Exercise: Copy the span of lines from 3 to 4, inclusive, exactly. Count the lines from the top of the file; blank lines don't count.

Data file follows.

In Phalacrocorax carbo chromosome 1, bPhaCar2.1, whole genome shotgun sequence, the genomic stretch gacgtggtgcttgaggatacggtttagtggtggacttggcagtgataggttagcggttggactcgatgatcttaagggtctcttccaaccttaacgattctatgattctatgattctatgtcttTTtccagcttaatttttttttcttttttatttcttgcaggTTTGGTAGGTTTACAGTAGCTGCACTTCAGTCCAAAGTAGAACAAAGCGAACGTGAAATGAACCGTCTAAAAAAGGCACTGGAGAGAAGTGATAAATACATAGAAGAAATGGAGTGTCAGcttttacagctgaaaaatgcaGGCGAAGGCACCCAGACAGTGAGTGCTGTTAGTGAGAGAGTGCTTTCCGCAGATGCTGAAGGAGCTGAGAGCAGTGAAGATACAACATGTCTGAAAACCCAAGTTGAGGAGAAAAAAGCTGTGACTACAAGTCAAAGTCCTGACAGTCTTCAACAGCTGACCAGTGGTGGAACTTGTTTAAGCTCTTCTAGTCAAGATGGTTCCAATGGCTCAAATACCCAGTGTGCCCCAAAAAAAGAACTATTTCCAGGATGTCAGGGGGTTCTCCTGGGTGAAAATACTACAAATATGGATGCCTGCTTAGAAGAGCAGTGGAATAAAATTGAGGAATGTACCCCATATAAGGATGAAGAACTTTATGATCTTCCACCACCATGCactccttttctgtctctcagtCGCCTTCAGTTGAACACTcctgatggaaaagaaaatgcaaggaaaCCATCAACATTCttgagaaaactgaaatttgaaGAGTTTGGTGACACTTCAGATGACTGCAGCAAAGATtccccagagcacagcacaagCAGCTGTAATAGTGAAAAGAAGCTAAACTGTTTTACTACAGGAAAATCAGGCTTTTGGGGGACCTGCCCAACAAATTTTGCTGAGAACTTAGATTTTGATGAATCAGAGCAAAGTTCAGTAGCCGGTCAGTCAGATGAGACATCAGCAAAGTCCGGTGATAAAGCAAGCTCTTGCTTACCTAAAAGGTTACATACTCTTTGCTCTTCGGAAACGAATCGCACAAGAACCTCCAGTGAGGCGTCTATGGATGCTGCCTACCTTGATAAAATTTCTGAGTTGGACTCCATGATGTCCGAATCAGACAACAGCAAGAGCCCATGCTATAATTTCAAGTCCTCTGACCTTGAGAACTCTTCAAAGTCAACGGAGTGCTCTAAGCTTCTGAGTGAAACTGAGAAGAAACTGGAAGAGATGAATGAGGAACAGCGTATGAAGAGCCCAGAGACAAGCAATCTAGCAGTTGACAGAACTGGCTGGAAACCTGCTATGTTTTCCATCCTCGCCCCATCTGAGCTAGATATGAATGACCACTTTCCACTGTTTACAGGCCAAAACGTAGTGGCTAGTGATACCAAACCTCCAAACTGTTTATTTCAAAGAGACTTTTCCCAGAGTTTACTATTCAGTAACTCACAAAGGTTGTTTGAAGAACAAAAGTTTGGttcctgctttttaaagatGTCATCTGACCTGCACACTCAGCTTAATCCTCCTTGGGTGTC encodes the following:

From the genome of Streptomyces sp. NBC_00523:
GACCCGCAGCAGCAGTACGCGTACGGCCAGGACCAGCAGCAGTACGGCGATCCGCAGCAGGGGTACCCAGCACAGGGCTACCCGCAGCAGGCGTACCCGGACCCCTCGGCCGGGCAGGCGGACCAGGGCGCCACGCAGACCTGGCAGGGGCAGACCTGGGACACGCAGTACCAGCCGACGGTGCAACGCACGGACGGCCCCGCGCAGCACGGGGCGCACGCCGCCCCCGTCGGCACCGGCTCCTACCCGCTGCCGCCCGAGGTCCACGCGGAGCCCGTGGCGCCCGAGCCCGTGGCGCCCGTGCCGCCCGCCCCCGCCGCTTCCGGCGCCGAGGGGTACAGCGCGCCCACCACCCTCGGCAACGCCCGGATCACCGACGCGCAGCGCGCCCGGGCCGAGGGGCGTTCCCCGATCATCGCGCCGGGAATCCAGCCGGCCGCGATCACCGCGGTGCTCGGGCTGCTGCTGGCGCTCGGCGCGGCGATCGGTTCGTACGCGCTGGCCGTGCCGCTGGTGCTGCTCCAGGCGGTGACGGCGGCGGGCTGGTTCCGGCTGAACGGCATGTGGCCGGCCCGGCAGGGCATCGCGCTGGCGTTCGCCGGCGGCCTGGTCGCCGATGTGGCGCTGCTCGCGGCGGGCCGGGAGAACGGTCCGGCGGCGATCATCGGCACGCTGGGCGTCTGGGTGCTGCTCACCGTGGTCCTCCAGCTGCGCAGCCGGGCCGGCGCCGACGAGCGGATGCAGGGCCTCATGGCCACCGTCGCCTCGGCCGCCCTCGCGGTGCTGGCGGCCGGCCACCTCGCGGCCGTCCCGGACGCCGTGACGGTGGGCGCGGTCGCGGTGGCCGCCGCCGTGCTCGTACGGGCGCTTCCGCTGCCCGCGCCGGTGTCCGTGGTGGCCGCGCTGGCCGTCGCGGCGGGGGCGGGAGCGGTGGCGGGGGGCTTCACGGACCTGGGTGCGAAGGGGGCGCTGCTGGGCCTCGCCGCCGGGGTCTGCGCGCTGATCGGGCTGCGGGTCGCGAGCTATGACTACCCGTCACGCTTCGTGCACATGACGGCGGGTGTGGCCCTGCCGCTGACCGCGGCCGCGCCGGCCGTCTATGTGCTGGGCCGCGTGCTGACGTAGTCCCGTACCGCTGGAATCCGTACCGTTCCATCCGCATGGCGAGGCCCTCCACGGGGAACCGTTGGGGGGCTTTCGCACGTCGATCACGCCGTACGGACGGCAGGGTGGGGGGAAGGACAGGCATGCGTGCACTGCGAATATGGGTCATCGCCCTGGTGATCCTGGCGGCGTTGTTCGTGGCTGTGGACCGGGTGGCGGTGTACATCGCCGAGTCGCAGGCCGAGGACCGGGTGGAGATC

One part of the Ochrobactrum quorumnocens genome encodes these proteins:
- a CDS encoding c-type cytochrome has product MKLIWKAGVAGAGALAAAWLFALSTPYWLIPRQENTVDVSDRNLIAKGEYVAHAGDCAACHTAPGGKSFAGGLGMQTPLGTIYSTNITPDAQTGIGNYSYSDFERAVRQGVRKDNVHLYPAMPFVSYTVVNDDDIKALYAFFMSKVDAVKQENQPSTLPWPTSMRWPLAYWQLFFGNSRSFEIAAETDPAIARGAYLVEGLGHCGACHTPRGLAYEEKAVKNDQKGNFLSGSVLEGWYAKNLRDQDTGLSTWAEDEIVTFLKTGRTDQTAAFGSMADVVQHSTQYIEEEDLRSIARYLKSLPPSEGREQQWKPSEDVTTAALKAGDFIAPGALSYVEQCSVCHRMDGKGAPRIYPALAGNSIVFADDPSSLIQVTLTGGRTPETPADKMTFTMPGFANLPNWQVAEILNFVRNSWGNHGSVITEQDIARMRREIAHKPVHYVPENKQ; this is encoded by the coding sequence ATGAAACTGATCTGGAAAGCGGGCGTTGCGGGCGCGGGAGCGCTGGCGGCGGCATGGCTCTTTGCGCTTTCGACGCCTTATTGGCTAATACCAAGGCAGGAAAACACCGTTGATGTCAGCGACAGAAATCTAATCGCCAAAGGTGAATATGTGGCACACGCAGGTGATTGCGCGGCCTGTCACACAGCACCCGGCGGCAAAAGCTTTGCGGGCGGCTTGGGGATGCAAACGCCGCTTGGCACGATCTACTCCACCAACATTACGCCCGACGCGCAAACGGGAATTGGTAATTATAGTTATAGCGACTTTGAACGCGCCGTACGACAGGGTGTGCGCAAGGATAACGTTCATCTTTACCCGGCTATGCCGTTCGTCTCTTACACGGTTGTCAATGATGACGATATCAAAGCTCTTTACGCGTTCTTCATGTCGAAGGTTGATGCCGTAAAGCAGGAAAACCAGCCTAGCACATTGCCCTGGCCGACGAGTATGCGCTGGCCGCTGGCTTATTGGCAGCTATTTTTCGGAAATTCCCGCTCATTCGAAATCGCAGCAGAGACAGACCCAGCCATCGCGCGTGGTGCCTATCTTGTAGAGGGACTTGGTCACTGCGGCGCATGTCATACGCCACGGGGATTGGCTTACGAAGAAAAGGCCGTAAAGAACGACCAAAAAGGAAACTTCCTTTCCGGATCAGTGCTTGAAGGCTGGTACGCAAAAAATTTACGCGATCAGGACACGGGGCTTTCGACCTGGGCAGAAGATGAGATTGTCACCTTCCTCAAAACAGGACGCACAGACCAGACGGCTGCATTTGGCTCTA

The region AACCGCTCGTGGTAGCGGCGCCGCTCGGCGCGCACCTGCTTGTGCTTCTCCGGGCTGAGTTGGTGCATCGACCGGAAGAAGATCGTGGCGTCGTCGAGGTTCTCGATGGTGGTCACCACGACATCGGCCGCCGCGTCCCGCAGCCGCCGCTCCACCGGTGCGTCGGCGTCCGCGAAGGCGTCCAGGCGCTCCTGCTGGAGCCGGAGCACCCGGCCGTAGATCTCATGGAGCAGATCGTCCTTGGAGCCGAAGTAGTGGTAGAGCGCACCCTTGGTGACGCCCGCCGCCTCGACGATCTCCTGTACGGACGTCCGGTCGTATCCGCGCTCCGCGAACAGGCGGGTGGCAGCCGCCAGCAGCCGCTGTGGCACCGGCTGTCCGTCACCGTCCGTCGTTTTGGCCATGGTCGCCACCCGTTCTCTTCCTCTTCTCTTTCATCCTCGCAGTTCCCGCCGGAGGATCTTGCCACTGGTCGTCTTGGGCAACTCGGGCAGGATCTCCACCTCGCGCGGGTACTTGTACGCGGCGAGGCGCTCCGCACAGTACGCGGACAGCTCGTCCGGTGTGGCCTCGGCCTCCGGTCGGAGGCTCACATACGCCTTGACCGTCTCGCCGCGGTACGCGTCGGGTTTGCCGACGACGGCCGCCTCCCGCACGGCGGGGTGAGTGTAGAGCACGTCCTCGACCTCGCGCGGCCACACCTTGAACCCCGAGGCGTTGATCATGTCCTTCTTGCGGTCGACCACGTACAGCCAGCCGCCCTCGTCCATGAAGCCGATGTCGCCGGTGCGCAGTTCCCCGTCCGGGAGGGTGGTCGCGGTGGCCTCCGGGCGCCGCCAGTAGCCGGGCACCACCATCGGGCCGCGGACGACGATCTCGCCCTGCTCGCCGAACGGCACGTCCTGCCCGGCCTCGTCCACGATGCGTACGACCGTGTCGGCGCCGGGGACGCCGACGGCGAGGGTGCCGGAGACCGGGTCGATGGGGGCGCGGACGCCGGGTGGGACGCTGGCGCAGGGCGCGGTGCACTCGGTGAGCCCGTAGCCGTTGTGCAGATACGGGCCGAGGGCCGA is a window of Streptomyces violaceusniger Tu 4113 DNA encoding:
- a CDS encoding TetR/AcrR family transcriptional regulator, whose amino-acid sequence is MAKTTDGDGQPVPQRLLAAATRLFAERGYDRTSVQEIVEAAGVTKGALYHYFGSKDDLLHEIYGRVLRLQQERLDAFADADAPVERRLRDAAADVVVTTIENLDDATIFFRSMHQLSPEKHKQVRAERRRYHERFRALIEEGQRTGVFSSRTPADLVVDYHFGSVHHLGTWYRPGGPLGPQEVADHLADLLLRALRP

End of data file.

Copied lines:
GACCCGCAGCAGCAGTACGCGTACGGCCAGGACCAGCAGCAGTACGGCGATCCGCAGCAGGGGTACCCAGCACAGGGCTACCCGCAGCAGGCGTACCCGGACCCCTCGGCCGGGCAGGCGGACCAGGGCGCCACGCAGACCTGGCAGGGGCAGACCTGGGACACGCAGTACCAGCCGACGGTGCAACGCACGGACGGCCCCGCGCAGCACGGGGCGCACGCCGCCCCCGTCGGCACCGGCTCCTACCCGCTGCCGCCCGAGGTCCACGCGGAGCCCGTGGCGCCCGAGCCCGTGGCGCCCGTGCCGCCCGCCCCCGCCGCTTCCGGCGCCGAGGGGTACAGCGCGCCCACCACCCTCGGCAACGCCCGGATCACCGACGCGCAGCGCGCCCGGGCCGAGGGGCGTTCCCCGATCATCGCGCCGGGAATCCAGCCGGCCGCGATCACCGCGGTGCTCGGGCTGCTGCTGGCGCTCGGCGCGGCGATCGGTTCGTACGCGCTGGCCGTGCCGCTGGTGCTGCTCCAGGCGGTGACGGCGGCGGGCTGGTTCCGGCTGAACGGCATGTGGCCGGCCCGGCAGGGCATCGCGCTGGCGTTCGCCGGCGGCCTGGTCGCCGATGTGGCGCTGCTCGCGGCGGGCCGGGAGAACGGTCCGGCGGCGATCATCGGCACGCTGGGCGTCTGGGTGCTGCTCACCGTGGTCCTCCAGCTGCGCAGCCGGGCCGGCGCCGACGAGCGGATGCAGGGCCTCATGGCCACCGTCGCCTCGGCCGCCCTCGCGGTGCTGGCGGCCGGCCACCTCGCGGCCGTCCCGGACGCCGTGACGGTGGGCGCGGTCGCGGTGGCCGCCGCCGTGCTCGTACGGGCGCTTCCGCTGCCCGCGCCGGTGTCCGTGGTGGCCGCGCTGGCCGTCGCGGCGGGGGCGGGAGCGGTGGCGGGGGGCTTCACGGACCTGGGTGCGAAGGGGGCGCTGCTGGGCCTCGCCGCCGGGGTCTGCGCGCTGATCGGGCTGCGGGTCGCGAGCTATGACTACCCGTCACGCTTCGTGCACATGACGGCGGGTGTGGCCCTGCCGCTGACCGCGGCCGCGCCGGCCGTCTATGTGCTGGGCCGCGTGCTGACGTAGTCCCGTACCGCTGGAATCCGTACCGTTCCATCCGCATGGCGAGGCCCTCCACGGGGAACCGTTGGGGGGCTTTCGCACGTCGATCACGCCGTACGGACGGCAGGGTGGGGGGAAGGACAGGCATGCGTGCACTGCGAATATGGGTCATCGCCCTGGTGATCCTGGCGGCGTTGTTCGTGGCTGTGGACCGGGTGGCGGTGTACATCGCCGAGTCGCAGGCCGAGGACCGGGTGGAGATC

One part of the Ochrobactrum quorumnocens genome encodes these proteins: